Rewilding is a nature-led approach to conservation, which involves giving more space to nature, repairing damaged habitats and restoring lost wildlife, whilst minimising human influence to promote natural processes. It is championed as a proactive way to address our global environmental crises, not just protecting existing wildlife but giving nature more freedom and room to flourish – learning from nature rather than trying to micro-manage it.
Whilst rewilding has become increasingly popular, it is still very novel and sometimes contested. A set of guidelines to support governments and conservationists has, therefore, been much called for. The International Union for Conservation of Nature’s Rewilding Taskforce have been working on this challenge over the last two years undertaking extensive international research and consultation amongst leading rewilding practitioners and experts. The resulting ‘Guiding Principles for Rewilding’ have recently been published in Conservation Biology [17.3.21].
Contributing author, Dr Sophie Wynne Jones’ research considers the social dimensions of rewilding, which are a critical aspect of the guidelines developed. Her research in Wales has been central to the insights she puts forward in the report.
“We are facing major challenges and, globally, need to change our attitudes towards the natural world. In order to do this successfully, we need principles to guide international efforts to restore the world’s ecosystems.
Rewilding is an exciting approach, it changes the emphasis of conservation from defending what we have to thinking bigger and being more ambitious. We need to look beyond nature reserves and special sites to create more space for nature and the natural processes which we all need to survive on this planet.
But if we are to embrace rewilding, we need to include all those who will be affected by the proposed changes. In my own work in Wales I have explored the concerns of the farming community, including the livelihood and the cultural impacts of rewilding.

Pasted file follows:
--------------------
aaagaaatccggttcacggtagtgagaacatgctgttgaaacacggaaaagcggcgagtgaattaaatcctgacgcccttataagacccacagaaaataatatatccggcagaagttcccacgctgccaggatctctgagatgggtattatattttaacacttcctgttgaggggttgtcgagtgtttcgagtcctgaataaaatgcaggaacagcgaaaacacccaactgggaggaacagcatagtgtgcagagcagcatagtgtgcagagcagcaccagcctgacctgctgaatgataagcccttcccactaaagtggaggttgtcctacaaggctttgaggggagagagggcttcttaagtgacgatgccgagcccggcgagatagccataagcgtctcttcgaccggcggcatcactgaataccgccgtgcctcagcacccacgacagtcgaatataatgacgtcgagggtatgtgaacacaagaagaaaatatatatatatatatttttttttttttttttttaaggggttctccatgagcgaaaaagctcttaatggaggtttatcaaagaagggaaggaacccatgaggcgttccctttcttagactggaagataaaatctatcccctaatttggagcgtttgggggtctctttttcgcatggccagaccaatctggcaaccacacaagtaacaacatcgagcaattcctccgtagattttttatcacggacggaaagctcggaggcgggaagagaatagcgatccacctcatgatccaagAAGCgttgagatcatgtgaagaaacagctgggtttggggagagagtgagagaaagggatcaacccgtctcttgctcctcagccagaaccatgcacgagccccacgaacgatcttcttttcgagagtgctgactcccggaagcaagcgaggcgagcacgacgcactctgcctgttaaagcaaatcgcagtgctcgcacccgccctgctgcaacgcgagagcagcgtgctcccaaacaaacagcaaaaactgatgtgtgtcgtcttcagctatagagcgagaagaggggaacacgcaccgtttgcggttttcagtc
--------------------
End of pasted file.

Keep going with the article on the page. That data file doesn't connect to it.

For example, in Wales, farmers are concerned that their livestock and agricultural land may be under threat, as well as their heritage and community traditions. They are also worried that they won’t have a say in what approaches are taken and that decisions over land use change will be out of their control. Whilst rewilding has the potential to enhance human and natural wellbeing it can also be a cause of great stress and anxiety for some.
It is important to take account of these concerns and implement conservation measures in a way that minimises negative impacts on resident communities to gain their support and engagement. Across the world conservation efforts fail because the people who live alongside these projects are not willing, or do not feel able, to participate and support these efforts. It was therefore critical that we stressed these issues in the ‘Guiding Principles for Rewilding’.”
Responding to these insights, the Rewilding Taskforce’s principles outline the need for local engagement and support, so that rewilding can be inclusive of all stakeholders and local knowledge can be inputted as a key part of the process.
Dr Wynne-Jones outlines how important undertaking research in Wales has been to supporting the development of these international measures:
“Whilst Wales may not be as exotic as some destinations on wildlife TV programmes, the UK is a major site for the development of rewilding, with notable projects in Wales that I have worked with to better understand the potential challenges afoot. Finding solutions to meet everyone’s needs isn’t always possible, but by undertaking research with stakeholders we are better placed to appreciate problems and work towards effective resolution.”
A Lecturer in Human Geography within Bangor University’s School of Natural Sciences, Dr Wynne-Jones has previously received funding through the Welsh Government’s Sêr Cymru scheme to support her work on rewilding. Her work is affiliated with the Sir William Roberts Centre for Sustainable Land Use.